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In this meta-analysis, we estimate the effectiveness of hybrid language instruction overall and across a number of moderator variables by aggregating effect sizes from 11 studies with 34 samples. Results suggest hybrid language instruction can be just as effective as traditional face-to-face (f2f) instruction, as indicated by the negligible differences between hybrid courses and traditional f2f courses (d = 0.14). Furthermore, studies employing within-group designs indicate that students in hybrid language classes can improve their language skills considerably (d = 1.47). This is a positive finding given that many institutions have experienced a surge in hybrid teaching due to the COVID-19 pandemic. We also report on a number of moderator variables that can impact the effectiveness of hybrid language courses, including (a) the amount of reduction in f2f time, (b) the use of online activities provided by textbook publishers, (c) the use of a learning management system, (d) advances in digital technologies, (e) the targeted language skills (e.g., speaking, writing), and (f) whether the data come from initial or subsequent iterations of a hybrid course. Additionally, we offer directions for future research regarding the substantive and methodological issues in the hybrid language instruction domain.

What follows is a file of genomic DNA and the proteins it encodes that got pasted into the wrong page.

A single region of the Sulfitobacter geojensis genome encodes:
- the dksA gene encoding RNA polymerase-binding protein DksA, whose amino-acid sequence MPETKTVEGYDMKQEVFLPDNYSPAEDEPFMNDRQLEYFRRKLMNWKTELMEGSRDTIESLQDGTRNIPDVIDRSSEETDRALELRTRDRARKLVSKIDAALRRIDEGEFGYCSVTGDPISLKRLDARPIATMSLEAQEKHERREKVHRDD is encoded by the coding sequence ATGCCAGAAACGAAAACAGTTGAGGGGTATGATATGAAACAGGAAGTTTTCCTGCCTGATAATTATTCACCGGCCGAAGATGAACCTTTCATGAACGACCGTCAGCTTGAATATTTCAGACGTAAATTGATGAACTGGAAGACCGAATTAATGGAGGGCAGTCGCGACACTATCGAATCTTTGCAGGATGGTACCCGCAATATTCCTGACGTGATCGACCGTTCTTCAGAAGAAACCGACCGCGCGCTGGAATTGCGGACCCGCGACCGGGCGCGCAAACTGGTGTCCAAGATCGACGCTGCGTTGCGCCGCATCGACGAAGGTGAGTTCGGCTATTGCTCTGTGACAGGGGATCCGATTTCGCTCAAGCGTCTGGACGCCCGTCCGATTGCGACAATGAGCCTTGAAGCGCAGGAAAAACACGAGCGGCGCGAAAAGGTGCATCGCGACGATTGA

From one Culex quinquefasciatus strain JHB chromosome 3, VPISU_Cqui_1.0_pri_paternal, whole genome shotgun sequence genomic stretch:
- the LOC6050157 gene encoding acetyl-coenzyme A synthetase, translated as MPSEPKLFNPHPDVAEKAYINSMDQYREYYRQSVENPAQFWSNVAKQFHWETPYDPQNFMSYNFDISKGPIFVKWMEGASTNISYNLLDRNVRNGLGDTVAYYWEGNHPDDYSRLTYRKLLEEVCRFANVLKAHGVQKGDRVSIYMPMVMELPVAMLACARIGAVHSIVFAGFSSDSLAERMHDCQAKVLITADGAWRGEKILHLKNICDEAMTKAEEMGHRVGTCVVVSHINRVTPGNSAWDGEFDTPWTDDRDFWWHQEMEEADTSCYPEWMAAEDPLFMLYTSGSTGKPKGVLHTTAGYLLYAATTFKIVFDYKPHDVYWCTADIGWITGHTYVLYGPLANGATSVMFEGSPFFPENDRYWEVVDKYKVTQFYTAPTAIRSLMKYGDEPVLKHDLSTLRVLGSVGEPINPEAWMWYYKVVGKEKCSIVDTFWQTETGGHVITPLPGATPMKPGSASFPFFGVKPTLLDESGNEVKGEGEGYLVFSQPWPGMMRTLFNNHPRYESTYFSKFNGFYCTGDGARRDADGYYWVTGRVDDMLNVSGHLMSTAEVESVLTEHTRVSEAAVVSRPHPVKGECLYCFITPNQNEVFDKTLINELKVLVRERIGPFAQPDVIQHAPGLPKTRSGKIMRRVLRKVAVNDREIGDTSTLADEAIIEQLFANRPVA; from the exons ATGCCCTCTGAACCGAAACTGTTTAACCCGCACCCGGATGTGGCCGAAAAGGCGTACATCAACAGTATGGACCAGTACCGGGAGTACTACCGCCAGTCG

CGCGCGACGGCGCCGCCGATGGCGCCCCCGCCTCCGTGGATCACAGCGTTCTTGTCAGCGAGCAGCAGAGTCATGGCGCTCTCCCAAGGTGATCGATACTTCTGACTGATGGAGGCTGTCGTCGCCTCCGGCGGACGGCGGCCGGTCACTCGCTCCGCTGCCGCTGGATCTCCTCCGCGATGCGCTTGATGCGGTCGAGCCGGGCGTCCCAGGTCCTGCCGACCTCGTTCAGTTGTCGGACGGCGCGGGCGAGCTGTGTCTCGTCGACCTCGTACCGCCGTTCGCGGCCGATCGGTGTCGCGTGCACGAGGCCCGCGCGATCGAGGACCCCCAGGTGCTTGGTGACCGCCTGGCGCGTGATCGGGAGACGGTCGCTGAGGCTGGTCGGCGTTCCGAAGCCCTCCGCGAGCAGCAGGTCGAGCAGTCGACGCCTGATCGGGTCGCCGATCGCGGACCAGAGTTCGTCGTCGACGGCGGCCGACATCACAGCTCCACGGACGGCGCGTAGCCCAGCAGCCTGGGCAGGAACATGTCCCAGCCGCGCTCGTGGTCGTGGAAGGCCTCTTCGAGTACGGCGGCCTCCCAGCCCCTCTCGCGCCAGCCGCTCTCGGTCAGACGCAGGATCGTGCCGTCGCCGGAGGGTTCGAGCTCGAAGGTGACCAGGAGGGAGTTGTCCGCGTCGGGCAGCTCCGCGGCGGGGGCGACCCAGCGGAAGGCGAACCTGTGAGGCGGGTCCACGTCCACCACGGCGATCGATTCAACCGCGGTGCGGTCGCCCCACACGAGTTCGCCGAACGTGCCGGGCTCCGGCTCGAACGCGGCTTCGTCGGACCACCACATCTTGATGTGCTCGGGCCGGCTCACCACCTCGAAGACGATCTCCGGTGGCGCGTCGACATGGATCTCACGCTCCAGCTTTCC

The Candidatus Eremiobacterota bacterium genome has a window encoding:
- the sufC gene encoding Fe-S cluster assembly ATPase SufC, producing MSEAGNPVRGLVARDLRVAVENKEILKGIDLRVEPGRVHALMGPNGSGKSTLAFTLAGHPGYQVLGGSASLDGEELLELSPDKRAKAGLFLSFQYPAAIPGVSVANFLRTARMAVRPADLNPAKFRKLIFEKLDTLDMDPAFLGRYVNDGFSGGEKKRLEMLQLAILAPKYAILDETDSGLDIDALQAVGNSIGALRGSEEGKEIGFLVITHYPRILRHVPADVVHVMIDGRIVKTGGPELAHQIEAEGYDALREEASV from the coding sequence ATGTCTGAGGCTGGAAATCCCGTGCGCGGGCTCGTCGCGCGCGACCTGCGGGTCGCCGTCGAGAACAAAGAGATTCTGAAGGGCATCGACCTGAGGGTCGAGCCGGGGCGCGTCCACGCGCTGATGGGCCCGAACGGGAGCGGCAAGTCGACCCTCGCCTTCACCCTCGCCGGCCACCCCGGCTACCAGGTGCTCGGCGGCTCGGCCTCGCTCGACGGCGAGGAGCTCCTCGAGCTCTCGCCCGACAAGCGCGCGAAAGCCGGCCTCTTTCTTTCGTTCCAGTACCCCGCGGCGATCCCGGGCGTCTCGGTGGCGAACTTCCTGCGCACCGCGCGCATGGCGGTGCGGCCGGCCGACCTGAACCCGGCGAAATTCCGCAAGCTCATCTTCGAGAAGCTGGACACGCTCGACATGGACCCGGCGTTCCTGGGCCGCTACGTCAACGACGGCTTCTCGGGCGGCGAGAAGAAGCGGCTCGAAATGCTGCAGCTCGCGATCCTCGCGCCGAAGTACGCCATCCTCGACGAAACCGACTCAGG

Author accepted manuscript version of an article published by Wiley in Dixon, T., Christison, M. A., Dixon, D. H., & Palmer, A. (2021). A meta-analysis of hybrid language instruction and call for future research. The Modern Language Journal, 105(4), 792–809.


Available for download on Sunday, October 08, 2023